Dawson, Herzog and Harvey enter Hall
COOPERSTOWN, N.Y. (AP) Andre Dawson left a lasting impression on the ballfield with his true grit and sense of integrity. His eloquent speech upon entering the pantheon of baseball's greatest stars likely won't soon be forgotten, either.
At his induction Sunday into the Baseball Hall of Fame, Dawson charmed the audience with a series of jokes, praised the game that gave him a chance in life, chastised those who tarnished its image, and lamented that so many loved ones were not present to share his joy.
"Thank you for welcoming this rookie to your team" said Dawson, who played for a decade in Montreal before signing with the Chicago Cubs in 1987 as a free agent. "It's an honor beyond words. I didn't play this game with this goal in mind, but I'm living proof that if you love this game, the game will love you back. I am proof that any young person who can hear my voice right now can be standing here as I am."
The 56-year-old Dawson, who endured 12 knee surgeries to forge an impressive 21-year major league career, is the 203rd player in the game's long history to be inducted. Selected in his ninth year of eligibility, the man called "Hawk" took the podium as Cubs and Expos fans roared their approval.
"I never knew what it felt like to be loved by a city until I arrived in Chicago," Dawson told a crowd estimated at around 10,000. "You gave me new life in baseball. You were the wind beneath the Hawk's wings."
Dawson, who finished by paying tribute to his late mother, Mattie Brown, who died four years ago, was part of a class that included former manager Whitey Herzog, umpire Doug Harvey, broadcaster Jon Miller and sports writer Bill Madden.
The ceremony also honored Rock and Roll Hall of Famer John Fogerty, who sang his classic song "Centerfield." Fogerty wrote the tune 25 years ago and it had been played at the start of induction Sunday for more than a decade.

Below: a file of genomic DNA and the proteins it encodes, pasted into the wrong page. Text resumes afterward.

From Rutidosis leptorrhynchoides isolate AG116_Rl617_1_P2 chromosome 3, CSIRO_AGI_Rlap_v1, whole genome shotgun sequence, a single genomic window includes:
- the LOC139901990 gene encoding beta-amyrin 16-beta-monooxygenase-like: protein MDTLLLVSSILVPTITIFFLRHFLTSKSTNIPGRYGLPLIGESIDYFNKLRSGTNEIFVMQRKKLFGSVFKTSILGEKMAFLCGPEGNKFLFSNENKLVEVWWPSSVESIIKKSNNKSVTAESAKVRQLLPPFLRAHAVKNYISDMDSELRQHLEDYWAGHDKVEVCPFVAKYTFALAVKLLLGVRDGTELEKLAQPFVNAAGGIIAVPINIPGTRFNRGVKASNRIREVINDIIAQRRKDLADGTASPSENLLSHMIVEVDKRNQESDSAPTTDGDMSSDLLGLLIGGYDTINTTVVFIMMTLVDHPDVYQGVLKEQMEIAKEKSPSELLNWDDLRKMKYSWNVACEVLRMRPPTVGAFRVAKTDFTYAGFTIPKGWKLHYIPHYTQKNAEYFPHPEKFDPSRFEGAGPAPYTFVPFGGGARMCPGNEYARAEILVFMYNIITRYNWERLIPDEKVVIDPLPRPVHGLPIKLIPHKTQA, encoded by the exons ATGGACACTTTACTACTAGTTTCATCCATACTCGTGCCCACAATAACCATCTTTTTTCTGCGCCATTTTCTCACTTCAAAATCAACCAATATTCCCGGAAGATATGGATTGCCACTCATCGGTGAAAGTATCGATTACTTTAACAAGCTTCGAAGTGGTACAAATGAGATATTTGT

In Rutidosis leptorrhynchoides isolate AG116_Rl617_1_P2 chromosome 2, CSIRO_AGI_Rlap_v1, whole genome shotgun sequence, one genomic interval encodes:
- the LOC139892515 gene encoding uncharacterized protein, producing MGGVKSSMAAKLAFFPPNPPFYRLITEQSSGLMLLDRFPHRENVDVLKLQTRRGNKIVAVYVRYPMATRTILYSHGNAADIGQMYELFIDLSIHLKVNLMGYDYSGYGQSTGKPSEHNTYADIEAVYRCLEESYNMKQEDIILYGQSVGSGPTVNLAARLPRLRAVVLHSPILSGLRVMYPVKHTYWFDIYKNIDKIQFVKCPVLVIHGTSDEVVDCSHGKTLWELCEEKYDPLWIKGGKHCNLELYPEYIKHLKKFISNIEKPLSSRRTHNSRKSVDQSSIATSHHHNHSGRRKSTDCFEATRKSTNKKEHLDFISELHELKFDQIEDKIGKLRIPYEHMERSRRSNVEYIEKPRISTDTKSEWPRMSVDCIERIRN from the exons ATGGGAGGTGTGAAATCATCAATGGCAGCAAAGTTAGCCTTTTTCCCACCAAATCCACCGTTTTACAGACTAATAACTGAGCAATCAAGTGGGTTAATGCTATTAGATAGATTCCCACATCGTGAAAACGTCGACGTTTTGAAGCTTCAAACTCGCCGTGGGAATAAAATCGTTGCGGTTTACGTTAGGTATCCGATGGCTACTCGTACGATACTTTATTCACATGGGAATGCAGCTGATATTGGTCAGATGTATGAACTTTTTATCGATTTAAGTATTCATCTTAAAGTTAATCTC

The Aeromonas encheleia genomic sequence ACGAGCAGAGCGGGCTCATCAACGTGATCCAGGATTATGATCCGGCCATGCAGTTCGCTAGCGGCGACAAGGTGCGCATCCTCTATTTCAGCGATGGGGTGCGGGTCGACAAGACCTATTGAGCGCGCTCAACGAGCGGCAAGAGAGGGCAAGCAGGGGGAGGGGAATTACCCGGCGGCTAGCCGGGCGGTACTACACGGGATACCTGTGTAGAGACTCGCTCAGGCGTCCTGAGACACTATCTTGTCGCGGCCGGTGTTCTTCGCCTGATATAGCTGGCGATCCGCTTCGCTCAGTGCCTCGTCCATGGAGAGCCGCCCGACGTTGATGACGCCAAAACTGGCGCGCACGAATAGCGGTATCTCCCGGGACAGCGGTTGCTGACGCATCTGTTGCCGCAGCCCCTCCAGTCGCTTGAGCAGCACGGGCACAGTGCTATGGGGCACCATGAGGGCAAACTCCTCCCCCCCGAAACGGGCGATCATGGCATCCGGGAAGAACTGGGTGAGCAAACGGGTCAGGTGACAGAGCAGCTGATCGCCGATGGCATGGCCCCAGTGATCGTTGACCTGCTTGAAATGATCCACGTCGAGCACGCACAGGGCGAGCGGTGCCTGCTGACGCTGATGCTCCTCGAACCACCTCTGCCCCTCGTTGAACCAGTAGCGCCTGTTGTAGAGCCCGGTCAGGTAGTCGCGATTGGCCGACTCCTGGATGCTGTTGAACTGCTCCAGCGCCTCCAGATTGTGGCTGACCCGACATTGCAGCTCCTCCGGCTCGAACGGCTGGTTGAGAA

"I'm truly honored," Fogerty said after playing the song on his guitar "Slugger," which is shaped like a baseball bat and went on display later in the day inside the Hall of Fame. "I wrote that as an 8-year-old boy. That 8-year-old boy right now is saying, 'It ain't getting any better than this.' "
Herzog, 78, who played eight nondescript years for four teams, managed for 18 seasons, 11 with the St. Louis Cardinals after stints in Texas, California and Kansas City. He guided the Royals to three consecutive playoff appearances in the 1970s and led the Cardinals to the 1982 World Series title just two years after he was hired.
The Cards also made World Series appearances in 1985 and 1987 under Herzog, who finished his managing career in 1990 with a record of 1,279-1,123, a .532 winning percentage.
"Ever since I was elected in December, people have asked, 'What's it feel like to be a Hall of Famer?'" Herzog said. "Now I can tell you what it feels like. It feels like going to heaven before you die."
As he has so often in the past, Herzog credited Casey Stengel, the Hall of Fame manager of the New York Yankees and Mets, with much of his success.
"Casey told me so many things that became valuable," Herzog said.